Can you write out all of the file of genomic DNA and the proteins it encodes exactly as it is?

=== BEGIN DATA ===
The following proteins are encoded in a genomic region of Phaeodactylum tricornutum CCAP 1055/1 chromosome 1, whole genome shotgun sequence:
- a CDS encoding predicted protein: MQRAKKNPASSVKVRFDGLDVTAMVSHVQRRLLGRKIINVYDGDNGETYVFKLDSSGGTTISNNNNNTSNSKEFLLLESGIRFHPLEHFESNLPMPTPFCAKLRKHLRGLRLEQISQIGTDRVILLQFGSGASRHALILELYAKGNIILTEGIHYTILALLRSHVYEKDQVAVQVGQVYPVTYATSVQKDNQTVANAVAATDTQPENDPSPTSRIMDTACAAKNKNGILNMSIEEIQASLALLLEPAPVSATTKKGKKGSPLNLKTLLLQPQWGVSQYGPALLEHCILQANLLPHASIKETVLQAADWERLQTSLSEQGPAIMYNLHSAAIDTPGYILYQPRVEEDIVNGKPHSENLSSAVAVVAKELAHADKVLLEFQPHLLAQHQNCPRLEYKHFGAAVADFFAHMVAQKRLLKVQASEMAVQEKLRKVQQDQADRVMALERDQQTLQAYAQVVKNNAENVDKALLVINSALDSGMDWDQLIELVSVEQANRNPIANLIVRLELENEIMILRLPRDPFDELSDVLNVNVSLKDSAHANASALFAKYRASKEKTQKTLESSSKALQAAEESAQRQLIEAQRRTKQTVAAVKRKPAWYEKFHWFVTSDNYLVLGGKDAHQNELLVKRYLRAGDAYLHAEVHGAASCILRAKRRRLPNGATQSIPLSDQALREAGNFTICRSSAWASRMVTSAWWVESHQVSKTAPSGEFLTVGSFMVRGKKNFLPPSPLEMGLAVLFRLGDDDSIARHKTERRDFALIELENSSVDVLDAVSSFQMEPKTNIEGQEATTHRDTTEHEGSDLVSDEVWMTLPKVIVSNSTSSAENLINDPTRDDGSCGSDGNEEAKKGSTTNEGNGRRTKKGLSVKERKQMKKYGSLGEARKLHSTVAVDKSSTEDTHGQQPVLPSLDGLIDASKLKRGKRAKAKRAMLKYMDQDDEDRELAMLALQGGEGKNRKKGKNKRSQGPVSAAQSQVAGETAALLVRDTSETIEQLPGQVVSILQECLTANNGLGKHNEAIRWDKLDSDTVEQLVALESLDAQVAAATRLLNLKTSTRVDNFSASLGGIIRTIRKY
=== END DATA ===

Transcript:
The following proteins are encoded in a genomic region of Phaeodactylum tricornutum CCAP 1055/1 chromosome 1, whole genome shotgun sequence:
- a CDS encoding predicted protein: MQRAKKNPASSVKVRFDGLDVTAMVSHVQRRLLGRKIINVYDGDNGETYVFKLDSSGGTTISNNNNNTSNSKEFLLLESGIRFHPLEHFESNLPMPTPFCAKLRKHLRGLRLEQISQIGTDRVILLQFGSGASRHALILELYAKGNIILTEGIHYTILALLRSHVYEKDQVAVQVGQVYPVTYATSVQKDNQTVANAVAATDTQPENDPSPTSRIMDTACAAKNKNGILNMSIEEIQASLALLLEPAPVSATTKKGKKGSPLNLKTLLLQPQWGVSQYGPALLEHCILQANLLPHASIKETVLQAADWERLQTSLSEQGPAIMYNLHSAAIDTPGYILYQPRVEEDIVNGKPHSENLSSAVAVVAKELAHADKVLLEFQPHLLAQHQNCPRLEYKHFGAAVADFFAHMVAQKRLLKVQASEMAVQEKLRKVQQDQADRVMALERDQQTLQAYAQVVKNNAENVDKALLVINSALDSGMDWDQLIELVSVEQANRNPIANLIVRLELENEIMILRLPRDPFDELSDVLNVNVSLKDSAHANASALFAKYRASKEKTQKTLESSSKALQAAEESAQRQLIEAQRRTKQTVAAVKRKPAWYEKFHWFVTSDNYLVLGGKDAHQNELLVKRYLRAGDAYLHAEVHGAASCILRAKRRRLPNGATQSIPLSDQALREAGNFTICRSSAWASRMVTSAWWVESHQVSKTAPSGEFLTVGSFMVRGKKNFLPPSPLEMGLAVLFRLGDDDSIARHKTERRDFALIELENSSVDVLDAVSSFQMEPKTNIEGQEATTHRDTTEHEGSDLVSDEVWMTLPKVIVSNSTSSAENLINDPTRDDGSCGSDGNEEAKKGSTTNEGNGRRTKKGLSVKERKQMKKYGSLGEARKLHSTVAVDKSSTEDTHGQQPVLPSLDGLIDASKLKRGKRAKAKRAMLKYMDQDDEDRELAMLALQGGEGKNRKKGKNKRSQGPVSAAQSQVAGETAALLVRDTSETIEQLPGQVVSILQECLTANNGLGKHNEAIRWDKLDSDTVEQLVALESLDAQVAAATRLLNLKTSTRVDNFSASLGGIIRTIRKY